Is Mindfulness-Vipassana Medication Compatible with REBT?
REBT and Meditation
Journal of Rational-Emotive & Cognitive Therapy,
Vol. 24, No. 1, Spring 2006
“Rational Emotive Behavior Therapy and the Mindfulness Based Stress Reduction Training of Jon Kabat-Zinn —
Thanks to Paolo Rotella on the REBT facebook group for sharing the AE quote and starting the discussion. https://bit.ly/3Rh28BJ]
Dr. Ellis was not well-informed about mindfulness-vipassana meditation nor what Kabat-Zinn and other teachers were getting at. Several times in the passage, he equates mindfulness-vipassana meditation with relaxation. He makes the same false comparison in other statements he has made about the subject elsewhere. Moreover, his wife and colleague, Dr. Debbie Joffe Ellis describes a form of “meditation” that Dr. Ellis sometimes practiced which clearly was about relaxation. In fact, it would more properly be described as something along the lines of progressive relaxation rather than meditation. However, the word “meditation” does cover a lot of ground so we don’t want to be too pedantic about it here.
FACT 1: Mindfulness-vipassana Is not and never was about relaxation. While it is true that some people find it relaxing, that is not the goal, and it is definitely not everyone’s experience. This is a common myth and misunderstanding. Moreover, a practiced teacher would caution students about becoming too attached to relaxation and other pleasant feelings, or any other phenomenon experienced in meditation for that matter.
Anxious-stressed individuals benefit from mindfulness meditation not because it teaches them to relax, rather because it teaches them to become aware of, open to and accepting the experience of their anxious feelings. This paradoxically may help to reduce or eliminate those feelings, but it is not the objective or the point. This “paradoxical cure ” is a well-known, well-documented phenomenon in modern behaviorism, as well as both CBT and REBT.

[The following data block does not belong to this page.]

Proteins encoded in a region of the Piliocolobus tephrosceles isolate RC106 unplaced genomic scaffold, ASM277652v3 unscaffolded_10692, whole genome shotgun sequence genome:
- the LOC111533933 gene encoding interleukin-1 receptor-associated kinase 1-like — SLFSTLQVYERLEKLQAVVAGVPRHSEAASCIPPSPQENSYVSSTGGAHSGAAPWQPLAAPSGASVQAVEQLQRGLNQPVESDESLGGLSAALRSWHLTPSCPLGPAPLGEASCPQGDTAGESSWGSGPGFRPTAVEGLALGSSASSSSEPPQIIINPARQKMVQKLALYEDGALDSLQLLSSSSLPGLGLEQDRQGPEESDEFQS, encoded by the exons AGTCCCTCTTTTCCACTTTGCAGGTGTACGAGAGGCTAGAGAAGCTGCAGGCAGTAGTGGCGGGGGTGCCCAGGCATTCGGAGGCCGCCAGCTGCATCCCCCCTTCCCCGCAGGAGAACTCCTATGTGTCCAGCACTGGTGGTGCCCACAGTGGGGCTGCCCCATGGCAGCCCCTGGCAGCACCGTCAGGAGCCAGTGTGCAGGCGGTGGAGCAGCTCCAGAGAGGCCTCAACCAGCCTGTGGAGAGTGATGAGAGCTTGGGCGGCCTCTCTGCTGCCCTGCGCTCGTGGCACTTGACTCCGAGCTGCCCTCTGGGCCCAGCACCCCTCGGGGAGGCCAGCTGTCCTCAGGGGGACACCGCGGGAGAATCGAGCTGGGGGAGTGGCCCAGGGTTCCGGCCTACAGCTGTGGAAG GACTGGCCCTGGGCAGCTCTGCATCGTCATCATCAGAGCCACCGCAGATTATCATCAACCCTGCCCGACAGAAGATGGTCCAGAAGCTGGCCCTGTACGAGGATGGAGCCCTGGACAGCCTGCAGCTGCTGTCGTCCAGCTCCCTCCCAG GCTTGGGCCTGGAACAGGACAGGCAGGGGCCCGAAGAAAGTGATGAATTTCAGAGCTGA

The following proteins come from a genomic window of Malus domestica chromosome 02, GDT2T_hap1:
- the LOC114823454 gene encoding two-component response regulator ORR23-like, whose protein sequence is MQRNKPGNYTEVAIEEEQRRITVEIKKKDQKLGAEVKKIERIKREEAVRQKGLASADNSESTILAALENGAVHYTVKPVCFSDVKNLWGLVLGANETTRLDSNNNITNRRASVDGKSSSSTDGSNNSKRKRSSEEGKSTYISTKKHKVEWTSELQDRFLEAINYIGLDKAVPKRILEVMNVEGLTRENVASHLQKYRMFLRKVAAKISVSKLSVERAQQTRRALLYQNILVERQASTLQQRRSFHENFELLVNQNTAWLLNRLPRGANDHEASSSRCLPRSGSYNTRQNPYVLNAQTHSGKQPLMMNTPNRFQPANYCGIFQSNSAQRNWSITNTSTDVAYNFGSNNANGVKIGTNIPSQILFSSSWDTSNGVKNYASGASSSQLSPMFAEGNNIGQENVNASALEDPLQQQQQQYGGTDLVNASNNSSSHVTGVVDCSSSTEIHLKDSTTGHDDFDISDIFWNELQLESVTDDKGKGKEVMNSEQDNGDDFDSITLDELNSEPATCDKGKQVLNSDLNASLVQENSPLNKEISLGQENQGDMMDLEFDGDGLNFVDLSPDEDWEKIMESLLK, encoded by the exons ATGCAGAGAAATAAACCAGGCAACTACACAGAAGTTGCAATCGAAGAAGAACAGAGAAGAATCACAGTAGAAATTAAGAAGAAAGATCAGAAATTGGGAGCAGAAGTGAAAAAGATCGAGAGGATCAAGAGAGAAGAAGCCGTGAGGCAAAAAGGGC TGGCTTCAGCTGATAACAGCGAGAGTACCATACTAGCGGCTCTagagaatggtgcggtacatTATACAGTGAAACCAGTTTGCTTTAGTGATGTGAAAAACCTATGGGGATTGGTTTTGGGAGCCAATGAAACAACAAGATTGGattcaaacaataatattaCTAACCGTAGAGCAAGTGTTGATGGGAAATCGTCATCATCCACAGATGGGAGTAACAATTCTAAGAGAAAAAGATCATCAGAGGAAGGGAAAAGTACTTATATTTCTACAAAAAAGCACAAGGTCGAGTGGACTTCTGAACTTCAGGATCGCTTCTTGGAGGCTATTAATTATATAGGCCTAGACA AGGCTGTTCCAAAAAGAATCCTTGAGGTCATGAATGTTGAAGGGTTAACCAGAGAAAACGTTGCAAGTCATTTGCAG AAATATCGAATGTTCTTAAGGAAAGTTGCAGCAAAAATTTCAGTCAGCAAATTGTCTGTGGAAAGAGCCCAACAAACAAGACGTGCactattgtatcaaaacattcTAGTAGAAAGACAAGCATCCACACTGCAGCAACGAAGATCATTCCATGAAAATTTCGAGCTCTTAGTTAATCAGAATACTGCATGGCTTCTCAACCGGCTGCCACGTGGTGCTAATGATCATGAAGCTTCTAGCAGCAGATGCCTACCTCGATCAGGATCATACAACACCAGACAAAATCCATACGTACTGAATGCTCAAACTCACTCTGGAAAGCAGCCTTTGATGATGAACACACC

Kabat-Zinn has defined mindfulness meditation as “the awareness that arises from paying attention, on purpose, in the present moment and non-judgmentally.” Granted that definition may not be immediately very satisfying or clarifying, but I think Kabat-Zinn crafted the wording carefully, and there’s nothing there even remotely about “relaxation.”
FACT 2: Mindfulness-vipassana Is not and never was about “thought stoppage,” making one’s mind blank, nor any other form of thought control as Dr. Ellis seems to think. Just the opposite in fact. It involves allowing the thought stream to flow uninhibitedly. The confusion here may be that, at least in the beginning, mindfulness involves attention and focus on a single point–usually the breath–and teaches students to notice when this attention has lapsed and has become preoccupied, once again, with the stream of thought. The advice then, is to gently and non-judgmentally return to the breath, over and over again if necessary, as probably will be the case. This is not about thought stoppage. However, the distinction may be a little elusive, and it’s easy to see how some might confuse it with thought stoppage-thought control.
For the vast, vast numbers of people who will ever practice or attempt to practice mindfulness meditation, they will only invest a few minutes a day, or a maximum of 30 to 60 minutes per day of attending to and returning to the breath. Not an enormous sacrifice, and that leaves plenty of time during the day to tend to and to become involved in one’s thinking. Someone with more knowledge about the subject than I have please correct me. However I believe that only those meditators with many years and thousands of hours of practice will spend any appreciable time “in the moment” in any literal sense.
To sum up, Dr. Ellis makes mindfulness-vipassana into a straw dog which he then attempts to dismiss as generally undesirable.
I am hardly an expert in this matter. In any event, it is beyond the scope of this little article to provide a more thorough presentation of meditative practices. If you would like to know more, I have included some additional resources that I am personally familiar with and have benefitted from.
Would love to know your thoughts and opinions. Thanks to Paolo Rotella on the REBT facebook group for sharing the AE quote and starting the discussion.
Various translations: The beginning of wisdom is learning to call a thing by its right name.Confucius Social philosopher and politician, 551-479 B.C., whose teachings deeply influenced East Asian thought and life.… (next quote)
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